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Two-variable inequalities are relations between two expressions which are not equivalent and they also have two terms that vary. Ax + By > C is one of the forms that these inequalities take. The two-variable inequalities use signs such as ‘≠’ meaning not equal to, ‘?’ meaning that the unknown can take any value from the number that follows the sign, ‘<’ for less than and ‘>’ for greater than. Ozark Furniture makes various types or rockers. Two-variable inequalities are important when this company wants to determine the number of a particular type of rocker that they are to make in order to maximize profits and meet the market demands.
The assignment requires that I write an inequality limiting the number of strip hammocks. First of all, the variable needs to be defined for purpose of clarity. The number of full-size hammocks will be represented with “f” and the number of chair-size hammocks will be represented with “c”. Each full size hammock requires 10 yards of canvas so the expression that will represent the hammock shall be 10f and 5c for the expression representing the chair hammock as it requires 5 yards of canvas. The canvas that can be used does not exceed 2000 yards because that is all the company has available. “Less than or equal to” will be used in the inequality as it is appropriate in explaining that all the canvas can be used. The inequality will thus be:
10f + 5c ≤ 2000
Making c the dependent variable (on the vertical axis) and f is the independent variable (on the horizontal axis) then using the intercepts the inequality can be graphed as an equation. The process involves the following steps:
C-intercept can be found when the value of f is zero.
400> c the intercept, c-intercept, is thus (0, 400).
F-intercept can be found when the value of c is zero.
200>f the intercept, f-intercept, is thus (200, 0).
The curve on the graph will be solid as the inequality is that takes the form of “less than or equal to”. As it moves from left to right it will slope downwards. This problem can only find relevance in the first quadrant of the graph, so the shaded section is from the line towards the origin and stops at the two axes. Graph represents real-world application as it cannot extend into the other quadrants since it is impossible to create negative hammocks. So as to check whether the order can be filled, test points can be used to see if they fall within the relevant section of the graph. Let’s consider points (105, 175) on the graph. The points are inside the shaded region which means the company could fill an order of 105 full size hammocks and 175 chair hammocks. If this was the total number made they would need:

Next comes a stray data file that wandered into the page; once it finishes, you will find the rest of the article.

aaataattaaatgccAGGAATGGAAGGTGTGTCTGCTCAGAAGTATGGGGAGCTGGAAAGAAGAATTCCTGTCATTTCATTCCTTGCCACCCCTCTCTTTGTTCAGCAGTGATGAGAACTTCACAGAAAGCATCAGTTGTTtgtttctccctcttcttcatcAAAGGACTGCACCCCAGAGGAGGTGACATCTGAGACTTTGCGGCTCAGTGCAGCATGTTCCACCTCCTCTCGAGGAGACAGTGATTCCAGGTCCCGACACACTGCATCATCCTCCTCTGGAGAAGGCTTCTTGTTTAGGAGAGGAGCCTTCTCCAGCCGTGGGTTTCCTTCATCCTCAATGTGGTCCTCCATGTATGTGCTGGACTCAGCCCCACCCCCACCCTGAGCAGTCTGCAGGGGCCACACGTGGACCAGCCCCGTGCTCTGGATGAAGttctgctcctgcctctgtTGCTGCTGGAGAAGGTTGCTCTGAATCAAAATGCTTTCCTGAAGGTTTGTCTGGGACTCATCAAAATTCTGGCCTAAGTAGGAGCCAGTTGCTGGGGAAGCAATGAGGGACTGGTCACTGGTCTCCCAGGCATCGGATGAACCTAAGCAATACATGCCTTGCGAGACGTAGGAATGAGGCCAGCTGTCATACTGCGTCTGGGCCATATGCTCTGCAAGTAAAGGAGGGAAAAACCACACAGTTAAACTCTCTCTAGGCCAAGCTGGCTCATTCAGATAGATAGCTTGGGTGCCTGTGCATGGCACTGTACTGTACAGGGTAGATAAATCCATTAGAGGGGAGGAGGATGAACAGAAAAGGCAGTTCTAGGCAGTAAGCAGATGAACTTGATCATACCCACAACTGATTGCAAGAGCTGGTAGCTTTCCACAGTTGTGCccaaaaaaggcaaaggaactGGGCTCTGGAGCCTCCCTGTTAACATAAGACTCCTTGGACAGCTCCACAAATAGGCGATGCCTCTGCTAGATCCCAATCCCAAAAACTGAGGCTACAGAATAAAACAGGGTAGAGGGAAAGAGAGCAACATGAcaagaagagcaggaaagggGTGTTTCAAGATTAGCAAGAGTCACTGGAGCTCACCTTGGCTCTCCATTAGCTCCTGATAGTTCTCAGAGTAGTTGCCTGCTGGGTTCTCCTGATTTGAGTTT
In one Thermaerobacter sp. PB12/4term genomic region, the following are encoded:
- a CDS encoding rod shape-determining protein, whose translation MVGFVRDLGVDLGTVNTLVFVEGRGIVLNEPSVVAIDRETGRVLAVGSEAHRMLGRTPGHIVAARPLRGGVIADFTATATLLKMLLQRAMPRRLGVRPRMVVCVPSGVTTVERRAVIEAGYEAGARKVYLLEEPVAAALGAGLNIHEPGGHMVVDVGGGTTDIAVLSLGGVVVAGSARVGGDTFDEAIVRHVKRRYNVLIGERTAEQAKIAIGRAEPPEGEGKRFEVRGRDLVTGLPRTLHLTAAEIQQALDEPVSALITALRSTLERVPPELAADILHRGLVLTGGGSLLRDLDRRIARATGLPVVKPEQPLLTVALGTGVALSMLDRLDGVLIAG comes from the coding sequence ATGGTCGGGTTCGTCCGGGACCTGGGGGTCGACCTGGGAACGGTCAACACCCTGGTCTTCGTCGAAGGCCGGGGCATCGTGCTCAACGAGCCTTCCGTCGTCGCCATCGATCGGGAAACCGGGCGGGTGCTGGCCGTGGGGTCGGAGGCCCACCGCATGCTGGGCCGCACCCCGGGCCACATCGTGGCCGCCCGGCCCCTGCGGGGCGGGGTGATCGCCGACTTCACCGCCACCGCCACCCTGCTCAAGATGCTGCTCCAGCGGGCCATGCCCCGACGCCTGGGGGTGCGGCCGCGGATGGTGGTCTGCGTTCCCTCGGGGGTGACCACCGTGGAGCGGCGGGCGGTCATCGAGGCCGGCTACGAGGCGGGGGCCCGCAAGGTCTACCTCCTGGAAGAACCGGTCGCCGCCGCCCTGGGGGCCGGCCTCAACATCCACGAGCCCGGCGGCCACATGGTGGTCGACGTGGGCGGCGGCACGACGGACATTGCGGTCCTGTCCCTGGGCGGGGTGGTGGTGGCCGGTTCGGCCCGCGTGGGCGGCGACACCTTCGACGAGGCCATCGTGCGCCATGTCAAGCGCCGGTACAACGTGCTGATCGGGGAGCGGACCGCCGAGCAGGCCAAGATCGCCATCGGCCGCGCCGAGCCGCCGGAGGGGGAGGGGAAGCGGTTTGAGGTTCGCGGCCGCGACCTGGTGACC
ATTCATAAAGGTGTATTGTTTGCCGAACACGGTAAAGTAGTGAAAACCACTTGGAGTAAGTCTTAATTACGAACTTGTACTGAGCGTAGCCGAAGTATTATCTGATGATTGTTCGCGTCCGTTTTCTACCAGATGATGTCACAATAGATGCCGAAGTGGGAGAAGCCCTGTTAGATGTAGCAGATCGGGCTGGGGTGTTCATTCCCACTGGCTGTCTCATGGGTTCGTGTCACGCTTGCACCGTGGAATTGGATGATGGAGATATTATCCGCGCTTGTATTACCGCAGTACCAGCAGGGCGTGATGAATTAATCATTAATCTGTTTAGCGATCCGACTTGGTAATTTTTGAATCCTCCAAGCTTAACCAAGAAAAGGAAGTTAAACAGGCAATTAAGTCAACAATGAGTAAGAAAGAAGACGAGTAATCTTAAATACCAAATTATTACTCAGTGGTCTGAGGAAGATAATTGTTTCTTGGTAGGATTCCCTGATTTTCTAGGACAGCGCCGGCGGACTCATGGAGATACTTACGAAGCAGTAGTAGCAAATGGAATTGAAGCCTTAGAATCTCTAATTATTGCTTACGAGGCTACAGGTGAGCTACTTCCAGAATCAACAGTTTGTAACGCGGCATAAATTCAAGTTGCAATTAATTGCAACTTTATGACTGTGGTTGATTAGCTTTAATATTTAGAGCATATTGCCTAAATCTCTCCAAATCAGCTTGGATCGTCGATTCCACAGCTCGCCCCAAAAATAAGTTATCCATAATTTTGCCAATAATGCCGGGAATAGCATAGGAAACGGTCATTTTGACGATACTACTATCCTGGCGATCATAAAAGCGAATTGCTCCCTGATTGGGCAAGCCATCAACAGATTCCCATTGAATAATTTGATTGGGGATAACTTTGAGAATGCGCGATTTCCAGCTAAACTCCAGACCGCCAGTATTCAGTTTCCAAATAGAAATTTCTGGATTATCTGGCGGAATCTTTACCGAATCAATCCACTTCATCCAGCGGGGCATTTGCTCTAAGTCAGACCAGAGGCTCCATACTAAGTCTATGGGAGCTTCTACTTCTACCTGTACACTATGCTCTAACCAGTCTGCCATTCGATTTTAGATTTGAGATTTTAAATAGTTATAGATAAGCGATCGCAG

105(10) + 175(5) = 1925 yards of striped canvas and have 75 yards of canvas left over thus this is an order that can be filled by the company.
Considering on the graph point (150, 125) which is outside the shaded region meaning the company will not be able to fill out such an order.
150(10) + 125(5) = 2125 yards of canvas required. They cannot fill the order.
The point (75, 250) is right on the line meaning if the company fills out this order it would be able to deliver if they provided no room for mistake as all the canvas would be needed. The proof for this is: 75(10) + 250(5) = 2000.
If a customer submits an order for 120 full size hammocks and 180 chair hammocks, then on the graph the point (120, 180) is outside of the shaded area therefore the company cannot meet such an order. 120(10) + 180(5) = 1200 + 900 = 2100 showing that the company need an addition of 100 yards of canvas so that they are able to fill this order.
In conclusion, the application of the two-variable inequalities has helped the company in planning and organizing itself when they receive an order. For instance an order for 120 full size hammocks and 180 chair hammocks can be plotted on the graph as (120, 180) and then this plot is used to determine whether or not the company has enough canvas to supply the customer. Inequalities are important in planning within a company as it helps reduce waste and improve customer satisfaction. The procurement department of a company may use the knowledge to organize the supply of raw materials to match the demand of the customers.
Dugopolski, M. (2012). Elementary and intermediate algebra (4th Ed.). New York, NY: McGraw-Hill Publishing.
Krause, E. F. (2012). Taxicab geometry: An adventure in non-Euclidean geometry. Courier Dover Publications.
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